The brothers got their start in the early fifties, and have never stopped trying to perfect their trade. “It was such a fascination to watch the older fishermen. We had a guy that had done some fishing that wanted a job and he didn’t have enough money to get in the fishing business, so dad set Walter and I up and that guy helped us get along. And then all the old fishermen, we’d sit around and talk to them and pick up bits of information,” said Ray. “And through trial and error and years of work, you learned what would work and what wouldn’t work. We didn’t jump right in with a rig like we’ve got today to fish with. You pieced it together though the years. And the more you learn about it, the better you can do it.”
Ray learned the trade of making boats from Tyrrell County builder Willy Spencer, who he used to do odd jobs in order to learn the trade. From that apprenticeship came the knowledge and skills to make their own boats, and by learning from the older fishermen in their own community, they’ve mastered the art of net building, hanging and repair, as well as welding, sawing and sewing their own fishing gear and tools. They’re encyclopedias on all things related to their trade, and those who want to know more about how to fish come to them for advice.
“We have a lot of fishermen that’s in the business that can’t even mend a net. They don’t last long. If you’re going to be a fisherman, be a fisherman.”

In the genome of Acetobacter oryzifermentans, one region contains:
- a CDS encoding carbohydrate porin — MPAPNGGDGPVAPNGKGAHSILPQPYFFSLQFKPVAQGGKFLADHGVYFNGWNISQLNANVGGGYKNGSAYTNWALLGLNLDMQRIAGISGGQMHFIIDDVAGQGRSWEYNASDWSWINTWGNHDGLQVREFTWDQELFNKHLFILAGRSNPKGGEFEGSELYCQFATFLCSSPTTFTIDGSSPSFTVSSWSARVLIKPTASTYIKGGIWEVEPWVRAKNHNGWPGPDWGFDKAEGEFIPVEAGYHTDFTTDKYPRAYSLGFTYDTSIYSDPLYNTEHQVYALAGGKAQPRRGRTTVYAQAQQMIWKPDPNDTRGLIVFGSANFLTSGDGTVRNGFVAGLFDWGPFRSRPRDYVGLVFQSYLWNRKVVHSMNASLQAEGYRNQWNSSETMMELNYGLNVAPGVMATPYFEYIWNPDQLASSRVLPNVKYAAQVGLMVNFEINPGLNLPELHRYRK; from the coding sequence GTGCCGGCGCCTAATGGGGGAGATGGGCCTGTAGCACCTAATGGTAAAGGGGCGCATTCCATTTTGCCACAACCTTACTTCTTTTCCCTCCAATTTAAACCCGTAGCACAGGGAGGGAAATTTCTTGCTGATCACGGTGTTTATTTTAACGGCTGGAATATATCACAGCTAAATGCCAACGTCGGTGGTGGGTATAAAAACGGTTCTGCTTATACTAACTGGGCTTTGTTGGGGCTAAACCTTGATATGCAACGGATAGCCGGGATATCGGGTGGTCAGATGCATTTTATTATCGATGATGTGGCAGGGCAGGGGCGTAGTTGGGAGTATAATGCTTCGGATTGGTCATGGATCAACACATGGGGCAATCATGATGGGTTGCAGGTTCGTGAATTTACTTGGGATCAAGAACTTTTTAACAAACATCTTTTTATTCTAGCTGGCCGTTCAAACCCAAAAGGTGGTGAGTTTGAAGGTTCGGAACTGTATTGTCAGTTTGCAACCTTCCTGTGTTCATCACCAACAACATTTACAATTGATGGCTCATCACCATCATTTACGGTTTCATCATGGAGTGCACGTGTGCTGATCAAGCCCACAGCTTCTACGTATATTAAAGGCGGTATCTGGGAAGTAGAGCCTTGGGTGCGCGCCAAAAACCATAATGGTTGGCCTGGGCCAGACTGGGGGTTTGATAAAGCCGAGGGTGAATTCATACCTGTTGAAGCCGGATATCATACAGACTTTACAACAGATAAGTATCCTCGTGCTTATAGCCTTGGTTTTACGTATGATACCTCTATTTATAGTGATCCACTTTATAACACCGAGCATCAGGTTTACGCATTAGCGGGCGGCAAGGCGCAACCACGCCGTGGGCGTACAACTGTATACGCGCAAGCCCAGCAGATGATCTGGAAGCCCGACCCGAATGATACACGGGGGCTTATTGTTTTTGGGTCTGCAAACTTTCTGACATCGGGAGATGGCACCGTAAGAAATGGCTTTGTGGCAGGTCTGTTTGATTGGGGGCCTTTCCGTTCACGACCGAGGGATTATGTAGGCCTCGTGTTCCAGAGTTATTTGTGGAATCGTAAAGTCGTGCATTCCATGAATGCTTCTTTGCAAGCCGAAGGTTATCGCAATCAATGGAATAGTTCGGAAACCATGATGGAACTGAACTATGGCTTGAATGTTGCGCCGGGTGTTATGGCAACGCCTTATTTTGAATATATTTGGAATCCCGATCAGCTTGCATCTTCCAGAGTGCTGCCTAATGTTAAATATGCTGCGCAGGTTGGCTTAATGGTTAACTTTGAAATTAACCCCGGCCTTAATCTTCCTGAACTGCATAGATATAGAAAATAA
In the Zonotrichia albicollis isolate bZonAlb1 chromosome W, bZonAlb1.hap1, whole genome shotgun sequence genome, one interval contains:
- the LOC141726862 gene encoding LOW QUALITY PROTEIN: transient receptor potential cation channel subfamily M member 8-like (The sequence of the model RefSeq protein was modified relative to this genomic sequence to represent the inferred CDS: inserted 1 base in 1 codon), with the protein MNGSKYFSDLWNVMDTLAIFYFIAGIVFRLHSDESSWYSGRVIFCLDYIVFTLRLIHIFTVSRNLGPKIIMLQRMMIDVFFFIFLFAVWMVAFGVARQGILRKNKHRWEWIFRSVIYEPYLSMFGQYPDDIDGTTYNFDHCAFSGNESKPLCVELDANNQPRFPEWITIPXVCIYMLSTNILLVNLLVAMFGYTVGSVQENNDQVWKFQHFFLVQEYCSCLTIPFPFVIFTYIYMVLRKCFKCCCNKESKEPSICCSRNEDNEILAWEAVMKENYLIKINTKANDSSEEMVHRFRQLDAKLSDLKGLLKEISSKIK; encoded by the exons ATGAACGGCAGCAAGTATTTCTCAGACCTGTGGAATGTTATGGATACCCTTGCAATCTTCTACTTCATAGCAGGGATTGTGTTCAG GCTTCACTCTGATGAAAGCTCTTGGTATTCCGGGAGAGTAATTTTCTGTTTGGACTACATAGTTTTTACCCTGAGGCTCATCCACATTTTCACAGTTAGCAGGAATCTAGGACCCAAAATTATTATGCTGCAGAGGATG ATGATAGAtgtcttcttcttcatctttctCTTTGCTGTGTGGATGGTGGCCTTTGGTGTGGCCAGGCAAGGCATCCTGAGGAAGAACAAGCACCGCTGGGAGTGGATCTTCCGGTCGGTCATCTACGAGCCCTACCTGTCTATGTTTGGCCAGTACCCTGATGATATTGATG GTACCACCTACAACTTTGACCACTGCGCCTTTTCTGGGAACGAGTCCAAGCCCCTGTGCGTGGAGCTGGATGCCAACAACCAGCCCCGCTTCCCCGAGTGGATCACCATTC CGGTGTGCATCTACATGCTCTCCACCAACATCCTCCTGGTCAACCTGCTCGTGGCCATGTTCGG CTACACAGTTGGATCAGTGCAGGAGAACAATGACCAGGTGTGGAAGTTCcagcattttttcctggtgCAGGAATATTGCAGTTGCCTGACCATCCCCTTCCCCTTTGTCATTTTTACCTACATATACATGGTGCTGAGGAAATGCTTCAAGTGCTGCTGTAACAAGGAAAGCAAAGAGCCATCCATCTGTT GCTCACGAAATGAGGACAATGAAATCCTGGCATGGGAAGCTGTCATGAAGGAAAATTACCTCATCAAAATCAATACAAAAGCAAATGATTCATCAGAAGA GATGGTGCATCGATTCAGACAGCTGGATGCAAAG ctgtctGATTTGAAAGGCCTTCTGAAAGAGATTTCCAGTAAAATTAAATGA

The North Carolina Arts Council honors theses two brothers for a lifetime of being cultural carriers of the fishing tradition in Tyrrell County
Sources consulted for this piece include the North Carolina Folk Heritage Award Nomination Narrative by Jill Hemming.
The Capezio Ballet Makers Dance Foundation, a philanthropic organization funded by the premier world wide dance footwear and apparel manufacturer, Capezio Ballet Makers, recently announced the selection of Chuck Davis as the 57th recipient of the Capezio Dance Award.
Awarded annually since 1952, the Capezio Dance Award celebrates significant contributions to American dance by an individual, company or institution. It recognizes those who bring respect, stature and distinction to dance and who exhibit qualities such as innovation, creativity and imagination. Chuck Davis has spent his life achieving and virtually redefining these ideals with the brilliance of his artistry and his mission to preserve the finest traditions of African music and dance.
For more information and past recipients, visit here.
On May 13–14, arts supporters from across North Carolina will gather in Raleigh for Arts North Carolina’s annual Arts Day. This gathering is an excellent opportunity for local arts administrators, educators, artists and arts patrons to network and learn more about Arts North Carolina’s efforts.